In mid-December, twin discs will begin glowing blue on the underside of a minibus-sized spacecraft in deep space. At that moment Europe and Japan’s BepiColombo mission will have just come a crucial step closer to Mercury.
This week sees the in-flight commissioning and test firing of the four thrusters – with one or two firing at a time – of the Solar Electric Propulsion System that BepiColombo relies on to reach the innermost planet. This marks the first in-flight operation of the most powerful and highest-performance electric propulsion system flown on any space mission to date.
Each thruster and its associated power processing and propellant flow control units will be tested to full power to check no ill-effects were incurred from launch, culminating in the first twin thruster operations – the configuration to be used throughout most of the mission.
Their first routine firing is scheduled for the middle of next month, and the propulsion system will operate continuously for three months to optimise the spacecraft’s trajectory for the long voyage to Mercury.
The voyage inward
BepiColombo, launched from Europe’s Spaceport in French Guiana on 20 October, faces a different challenge from ESA planetary science missions before it: it is headed inward, toward the Sun, not out, and needs to lose velocity instead of gaining it.
Like all objects in the Solar System, the spacecraft is in solar orbit, moving perpendicular to the pull of the Sun’s gravity. BepiColombo therefore has to slow down through a series of braking manoeuvres and flybys, making it more susceptible to the Sun’s gravity and letting it spiral closer to the heart of the Solar System.
The thrust produced by the electric propulsion system serves to decelerate the spacecraft, or in some cases accelerates it to make its braking flybys more effective. No less than nine planetary flybys of Earth (once), Venus (twice) and Mercury itself (six times) are required to place the multi-module spacecraft in orbit around Mercury in seven years’ time.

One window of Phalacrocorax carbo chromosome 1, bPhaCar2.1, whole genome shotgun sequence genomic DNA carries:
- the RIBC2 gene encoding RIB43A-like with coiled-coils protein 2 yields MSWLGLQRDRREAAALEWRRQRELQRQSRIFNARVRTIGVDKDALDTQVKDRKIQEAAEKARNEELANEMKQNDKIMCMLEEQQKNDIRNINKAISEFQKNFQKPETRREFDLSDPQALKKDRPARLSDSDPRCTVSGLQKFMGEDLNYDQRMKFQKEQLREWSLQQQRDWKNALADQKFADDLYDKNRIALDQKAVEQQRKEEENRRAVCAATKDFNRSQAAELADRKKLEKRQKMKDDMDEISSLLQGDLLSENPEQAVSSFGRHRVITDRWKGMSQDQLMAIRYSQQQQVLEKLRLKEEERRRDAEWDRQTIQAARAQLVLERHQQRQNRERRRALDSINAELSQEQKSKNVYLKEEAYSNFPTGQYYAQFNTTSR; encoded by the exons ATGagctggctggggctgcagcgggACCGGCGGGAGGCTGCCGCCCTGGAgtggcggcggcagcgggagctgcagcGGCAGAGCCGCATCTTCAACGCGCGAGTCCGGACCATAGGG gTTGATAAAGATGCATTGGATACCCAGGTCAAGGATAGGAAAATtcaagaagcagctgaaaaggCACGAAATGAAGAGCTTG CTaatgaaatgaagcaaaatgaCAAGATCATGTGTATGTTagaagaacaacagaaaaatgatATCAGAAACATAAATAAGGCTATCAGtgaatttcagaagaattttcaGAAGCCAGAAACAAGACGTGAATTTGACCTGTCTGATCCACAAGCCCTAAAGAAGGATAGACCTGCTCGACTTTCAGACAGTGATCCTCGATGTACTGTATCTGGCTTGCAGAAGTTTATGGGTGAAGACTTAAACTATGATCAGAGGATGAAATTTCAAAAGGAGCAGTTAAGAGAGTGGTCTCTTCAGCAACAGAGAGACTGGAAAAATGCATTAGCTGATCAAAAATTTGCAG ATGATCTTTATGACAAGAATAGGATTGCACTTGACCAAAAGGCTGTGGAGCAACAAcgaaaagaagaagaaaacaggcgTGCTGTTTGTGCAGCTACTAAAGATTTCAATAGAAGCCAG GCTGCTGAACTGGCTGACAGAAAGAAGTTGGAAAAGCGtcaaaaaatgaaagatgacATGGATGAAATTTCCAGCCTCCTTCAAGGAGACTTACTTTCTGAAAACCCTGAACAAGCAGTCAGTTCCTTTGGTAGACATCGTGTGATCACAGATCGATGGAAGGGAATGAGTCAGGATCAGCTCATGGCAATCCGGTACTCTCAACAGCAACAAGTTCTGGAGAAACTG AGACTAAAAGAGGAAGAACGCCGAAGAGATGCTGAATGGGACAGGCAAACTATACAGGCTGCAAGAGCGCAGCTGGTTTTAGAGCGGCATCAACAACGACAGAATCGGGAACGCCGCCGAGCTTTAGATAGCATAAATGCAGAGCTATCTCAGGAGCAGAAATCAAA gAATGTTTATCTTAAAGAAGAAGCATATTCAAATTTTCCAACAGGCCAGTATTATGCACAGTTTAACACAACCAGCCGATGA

The Mercury Transfer Module portion of the spacecraft, containing the propulsion system, is in essence a high performance ‘space tug’. Its task is to perform all the active trajectory control manoeuvres needed to convey the other portions of the BepiColombo ‘stack’ – ESA’s Mercury Planet Orbiter and Japan’s Mercury Magnetospheric Orbiter – to Mercury orbit.
The high performance of the propulsion system, in terms of the amount of fuel the thrusters require, is critical. Inert xenon gas is fed in to the thrusters, where electrons are first stripped off the xenon atoms. The resulting electrically charged atoms, referred to as ions, are then focused and ejected out of the thrusters using a high voltage grid system at a velocity of 50 000 meters per second.
This exhaust velocity is 15 times greater than conventional chemical rocket thrusters, allowing a dramatic reduction in the amount of propellant required to achieve the mission.
“The propulsion system transforms electricity generated by the Mercury Transfer Module’s twin 15 m-long solar arrays into thrust,” explains ESA electric propulsion engineer Neil Wallace.
“At full power, a thrust equivalent to the weight of three 1-euro coins is developed, meaning that the thrusters have to keep firing for long periods to be effective, but in the absence of any drag and assuming you are patient, the manoeuvres that are possible and the payload that can be carried are dramatic.”
Electrifying spacecraft propulsion
The four T6 thrusters around which the solar electric propulsion system is designed, have a heritage dating back decades. QinetiQ in the UK – formerly the UK Defence Evaluation and Research Agency and before that the Farnborough Royal Aircraft Establishment – has been researching electric propulsion since the 1960s.